Making knowledge work ‘visible’ gives you better control of workflows, helping you boost productivity and staff morale.
By adopting the lean-management techniques that revolutionised manufacturing in the 1980s and 90s, the Broad Institute cut their research load in half and reduced waiting times for sample analysis by 85%.
The Broad Institute of MIT and Harvard is a biomedical and genome research centre in Cambridge, Massachusetts. Launched in 2004, its remit is to research the genetics of disease, and to support this research by DNA sequencing samples of blood and tissue.
Ill-prepared for the explosion of interest in the human genome, by 2012 the institute could no longer cope with the number of research projects in its pipeline, nor the demand for sequencing. Despite staff working flat out, it often took 120 days to process samples, and research partners were beginning to go elsewhere for their lab work. Writing for MIT Sloan Management Review, Sheila Dodge, Don Kieffer and Nelson P Repenning explain how the institute turned things around.
In a push-based manufacturing system, staff work away at their part of the production process, ‘pushing’ as much part-completed product to the next stage as they can. But with each member of staff prioritising their own workload to achieve best individual efficiency, the system as a whole is compromised – ‘work in progress’ (WIP) builds up when the next person isn’t ready for it.
Managers respond to complaints from customers by expediting urgent tasks. But when staff have to drop everything to see to ‘special jobs’, the system is further impeded until, finally, every job becomes urgent and nobody has the same set of priorities.
At the Broad Institute, the build up of WIP at pinch points in the sample analysis process reached the point where it could take two days just to find a sample.
A pull-based system takes an overview of the production process, managing workloads to control the build-up of work in progress, and controlling workflow to meet global production priorities. At the Broad Institute, staff process samples into three bins. Once the green bin is full, they can slow down as they fill the amber bin, and stop processing when they’ve filled the red bin. Then they go and help someone else. There are no ‘special cases’, and priorities are set at the beginning of the process.
Setting lower and upper limits to production schedules alerts managers to bottlenecks and overcapacity in the system. This feeds into a virtuous cycle of process redesign. By tweaking WIP limits, managers are better able to respond to changing demands placed on the system, making it more flexible and resilient. The Broad Institute's DNA-sequencing machines now run at 90-95% efficiency – double what it was before they switched from push to pull.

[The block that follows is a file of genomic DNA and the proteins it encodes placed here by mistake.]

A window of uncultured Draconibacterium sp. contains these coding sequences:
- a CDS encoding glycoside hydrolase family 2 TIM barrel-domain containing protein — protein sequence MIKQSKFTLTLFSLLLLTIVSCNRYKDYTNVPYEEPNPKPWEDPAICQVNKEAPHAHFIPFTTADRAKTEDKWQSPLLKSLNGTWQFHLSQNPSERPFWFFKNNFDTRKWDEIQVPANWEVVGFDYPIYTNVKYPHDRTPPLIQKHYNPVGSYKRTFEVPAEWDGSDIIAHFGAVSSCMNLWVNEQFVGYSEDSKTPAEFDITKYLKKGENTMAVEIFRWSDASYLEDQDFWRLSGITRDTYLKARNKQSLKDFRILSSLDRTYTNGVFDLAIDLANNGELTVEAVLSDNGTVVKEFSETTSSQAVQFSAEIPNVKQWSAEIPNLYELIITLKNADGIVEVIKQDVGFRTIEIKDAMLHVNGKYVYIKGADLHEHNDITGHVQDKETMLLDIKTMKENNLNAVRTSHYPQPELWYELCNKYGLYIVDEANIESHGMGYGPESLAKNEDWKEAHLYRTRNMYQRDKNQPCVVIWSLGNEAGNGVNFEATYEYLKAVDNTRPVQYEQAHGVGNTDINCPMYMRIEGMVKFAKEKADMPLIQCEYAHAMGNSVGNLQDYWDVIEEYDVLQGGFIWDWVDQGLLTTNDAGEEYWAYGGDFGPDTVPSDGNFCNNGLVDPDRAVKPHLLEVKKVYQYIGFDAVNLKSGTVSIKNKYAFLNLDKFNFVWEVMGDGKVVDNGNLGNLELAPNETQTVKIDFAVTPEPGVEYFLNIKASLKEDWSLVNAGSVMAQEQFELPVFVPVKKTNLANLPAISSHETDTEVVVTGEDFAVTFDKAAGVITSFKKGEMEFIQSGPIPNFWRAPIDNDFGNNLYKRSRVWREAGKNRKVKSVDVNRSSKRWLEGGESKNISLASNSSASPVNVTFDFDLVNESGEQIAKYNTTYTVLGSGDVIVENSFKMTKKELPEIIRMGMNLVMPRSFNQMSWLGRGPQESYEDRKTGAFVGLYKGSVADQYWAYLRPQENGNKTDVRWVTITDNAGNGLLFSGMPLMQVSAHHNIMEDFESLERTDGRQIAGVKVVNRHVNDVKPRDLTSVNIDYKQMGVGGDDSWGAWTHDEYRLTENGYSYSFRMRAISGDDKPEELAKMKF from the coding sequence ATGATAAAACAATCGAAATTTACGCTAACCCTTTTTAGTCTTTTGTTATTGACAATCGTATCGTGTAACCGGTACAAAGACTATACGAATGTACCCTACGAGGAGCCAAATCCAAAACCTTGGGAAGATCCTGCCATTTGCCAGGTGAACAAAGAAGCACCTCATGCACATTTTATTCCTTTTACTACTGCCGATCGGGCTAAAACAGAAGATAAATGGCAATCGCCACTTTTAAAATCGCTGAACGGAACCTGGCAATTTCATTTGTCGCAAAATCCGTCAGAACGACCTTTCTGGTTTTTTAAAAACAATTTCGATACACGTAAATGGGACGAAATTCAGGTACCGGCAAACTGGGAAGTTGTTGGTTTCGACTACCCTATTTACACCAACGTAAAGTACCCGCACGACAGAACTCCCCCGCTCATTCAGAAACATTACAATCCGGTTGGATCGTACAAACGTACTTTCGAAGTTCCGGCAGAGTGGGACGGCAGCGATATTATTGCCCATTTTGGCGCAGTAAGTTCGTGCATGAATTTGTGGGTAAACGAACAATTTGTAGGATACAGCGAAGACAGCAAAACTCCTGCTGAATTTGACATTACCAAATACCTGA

MAKE THE INVISIBLE VISIBLE
Intangible knowledge workflows are impossible to control when you don’t have full knowledge of who’s doing what, how much work is really in the system, where the bottlenecks are, and what the priorities are.
Managers at the Broad Institute took a stretch of blank wall and drew a “simple schematic of the development ‘funnel’… and… a separate box for each major stage.” Then they got together with staff and wrote each current project on a Post-it note, and placed it within the process mapped on the wall, with logjams and missed deadlines marked with pink Post-its.
By identifying and removing low-priority projects, the team concentrated its research effort on the projects that really mattered, allocating resources to where they were most needed and, in so doing, accelerated the progress of the remaining projects.
To help streamline and prioritise new ideas, leaders added a hopper to the schematic, to which researchers could add new ideas at any time, creating an awareness of what was feeding into the research process, as well as what was in progress and emerging at the other end, bringing a sense of direction and continuity to the whole development exercise.
Applying a pull-based workflow system to their research effort has helped to create a culture at the Broad Institute that’s good for the morale of the people working there. “Weekly check-ins, facilitated by the visual system, to assess the amount of work people can handle [allows] teams to capitalise on the experience and expertise of their members.”
Having each individual’s input into designing the workflow based on their assessment of how long particular tasks will take means “employees report deeper engagement in their work and more success with cross-functional collaboration”.A properly balanced research programme benefits productivity and people.
Creating visual workflows for invisible work means you can apply the same manufacturing principles that helped make manufacturing firms like Toyota super efficient. Lean management is good people management.